Cliburn Report #5 (June 3-4)
Tony came out guns blazing with a rowdy Scarlatti Sonata, that I don’t know I’ve ever heard. Good on him from staying away from the select group of Sonatas popularized by, say, Horowitz. I loved his approach to this toccata like style, bright but with an awareness of implied voices. He had so much contrasts of character, if he plays Mozart this way, I will be won over entirely. The second Sonata (marked wrong in the Medici program, it’s K 9) was played very unusually. I played this when I was just a couple years younger than Tony now and never would have gotten away with the rubato he utilized. But I liked it! Maintaining a Baroque approach to articulation, he brought out natural lamentation qualities in the melody line.
One thing that stood out in his performance of the 2nd Chopin Sonata was the 2nd movement. Usually, given that this is a Scherzo movement, performers stay on the lighter side, taking a cue from traditional classical sonata scherzos. Yang does not-it’s very heavy and agitated, and he inserts several noteworthy agogic accents.
It’s hard to keep writing about Pictures at an Exhibition after a while! Overall I was very happy with Tony’s performance, expressive in its varied nuances. Perhaps not the most original performance of the piece, even in this competition year, but still, he aptly captured the characters of different paintings very well.
I’ve said it before and I’ll say it again: when you have the same rhythmic device repeated over and over again, you can’t phrase it the same way with rubato and dynamics. The first movement of Beethoven’s Op. 109 is full of this; you’ve played the opening once, you’re a different person, we’re a different audience for having heard it, that has to affect how we hear that rhythm the second time, and that third, and the fourth; the fact that it’s played on different notes isn’t enough! I wish Sunwoo thought the same as I do. Often times, especially in the finale, he sounded like he was headed towards the climax of a phrase, only to level off and never really reach any destination.
As surprised as I have been by enjoying Prokofiev’s 7th Sonata, it was fun to hear the 6th Sonata for the first time. Here, Sunwoo had all of the demonic energy necessary, especially for that spinning-out-of-control ending.
First thing to say about the concertos is how it looks amazing to play for Nicholas McGegan (http://nicholasmcgegan.com/). I’ve always preferred conductors not to use a baton, likely because I’ve played for substantially more choral conductors than instrumental conductors. Furthermore, he seems to have the perfectly, friendly approach to the orchestra before he begins-check out the ‘quiet’ finger on lips reminder before the very first concerto, not to mention the clear joy he derives from the music, or the real-time reaction to one orchestra member with the slight smile near 31:20 of Broberg’s performance. Finally, he has some new sounds coming from the orchestra-I’ve never really heard the orchestral exposition of K. 466 with that much attention paid to articulations before.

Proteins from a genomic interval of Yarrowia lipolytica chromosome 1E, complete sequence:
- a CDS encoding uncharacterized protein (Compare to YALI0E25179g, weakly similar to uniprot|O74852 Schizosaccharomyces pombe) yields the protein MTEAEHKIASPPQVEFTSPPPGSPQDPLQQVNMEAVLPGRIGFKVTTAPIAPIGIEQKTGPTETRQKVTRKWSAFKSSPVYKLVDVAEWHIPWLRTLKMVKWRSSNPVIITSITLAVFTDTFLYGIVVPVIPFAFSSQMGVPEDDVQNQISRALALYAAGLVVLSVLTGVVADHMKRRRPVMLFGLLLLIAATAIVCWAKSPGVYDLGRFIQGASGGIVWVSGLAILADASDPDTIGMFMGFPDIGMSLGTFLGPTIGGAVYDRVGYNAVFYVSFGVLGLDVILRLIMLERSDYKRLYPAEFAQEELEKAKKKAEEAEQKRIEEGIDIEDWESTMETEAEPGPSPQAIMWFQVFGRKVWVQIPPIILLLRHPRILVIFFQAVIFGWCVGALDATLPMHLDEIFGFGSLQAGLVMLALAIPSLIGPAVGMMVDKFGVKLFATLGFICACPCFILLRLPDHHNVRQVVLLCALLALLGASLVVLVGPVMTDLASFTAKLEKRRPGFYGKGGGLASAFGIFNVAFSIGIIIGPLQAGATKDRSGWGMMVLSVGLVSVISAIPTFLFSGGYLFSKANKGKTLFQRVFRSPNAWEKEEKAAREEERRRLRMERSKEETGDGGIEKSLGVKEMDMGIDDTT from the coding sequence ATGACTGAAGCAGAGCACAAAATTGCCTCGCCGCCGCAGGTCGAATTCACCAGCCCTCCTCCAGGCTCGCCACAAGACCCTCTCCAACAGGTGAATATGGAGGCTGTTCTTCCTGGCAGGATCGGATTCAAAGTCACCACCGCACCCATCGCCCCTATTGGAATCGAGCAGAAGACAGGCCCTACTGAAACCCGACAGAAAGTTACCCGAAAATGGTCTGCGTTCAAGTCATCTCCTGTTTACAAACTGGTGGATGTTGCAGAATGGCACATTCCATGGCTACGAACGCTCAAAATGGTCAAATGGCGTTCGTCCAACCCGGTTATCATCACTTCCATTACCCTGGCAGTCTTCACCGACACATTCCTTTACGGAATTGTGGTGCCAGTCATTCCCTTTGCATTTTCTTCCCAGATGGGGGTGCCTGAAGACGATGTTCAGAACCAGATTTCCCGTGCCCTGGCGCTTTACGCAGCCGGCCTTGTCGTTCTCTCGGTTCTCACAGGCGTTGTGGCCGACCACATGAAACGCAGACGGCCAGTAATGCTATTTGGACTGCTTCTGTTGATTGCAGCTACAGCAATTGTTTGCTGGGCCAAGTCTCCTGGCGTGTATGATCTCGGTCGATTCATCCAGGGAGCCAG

As I aim to be analytical, but not critical in these reports, I may have to bite my tongue amongst these Mozart concertos. In general, I find Mozart is played in far too neutered a fashion nowadays. I get it-Mozart is most synonymous with opera, we must sing at the piano! But Mozart’s opera is different than bel canto opera. Pianists try to sing in Mozart at the expense of the plethora of slurs, and interesting left hand accompaniments in the score. As a great singing teacher once said in a lesson that I accompanied: singing is just glorified speech. So more than anything, Mozart at the piano ought to resemble great rhetoric first and foremost.
Leonardo Pierdomenico-I didn’t dislike anything he did, and this isn’t me biting my tongue. He sounded like a speaker you learn a lot from but who doesn't drive you to action.
Kenneth Broberg was more successful in this front. He’s already ahead by the luck of programming the only non-top popularity concertos. There was a little more bite and clarity to his articulation and drive in the direction of his phrases which came to a head, rather than sounding like a smooth, rounded line. Evidently he wrote his own cadenzas. Some commentators on social media were trying to make something political out of the appearance of La Marseillaise in the cadenza. If it was intended that way, it's a weak effort as clearly it's melody and that in the development are closely related and including the French anthem is the natural conclusion of any improvised cadenza since the song’s popularization.
I wish I liked Daniel Hsu’s concerto better. It probably doesn’t help that this is the one Mozart concerto that I’ve actually played. I thought he had beautiful right hand phrasing, but in the long bel canto fashion which doesn’t give Mozart his due. Plus his left hand was nearly non-existent. However, the cadenzas by his composer older-brother (https://andrew.hsumusic.com/) were fantastic. Perfectly taking us in and out of Mozart’s harmonic world; these really increased my enjoyment of the performance as a whole.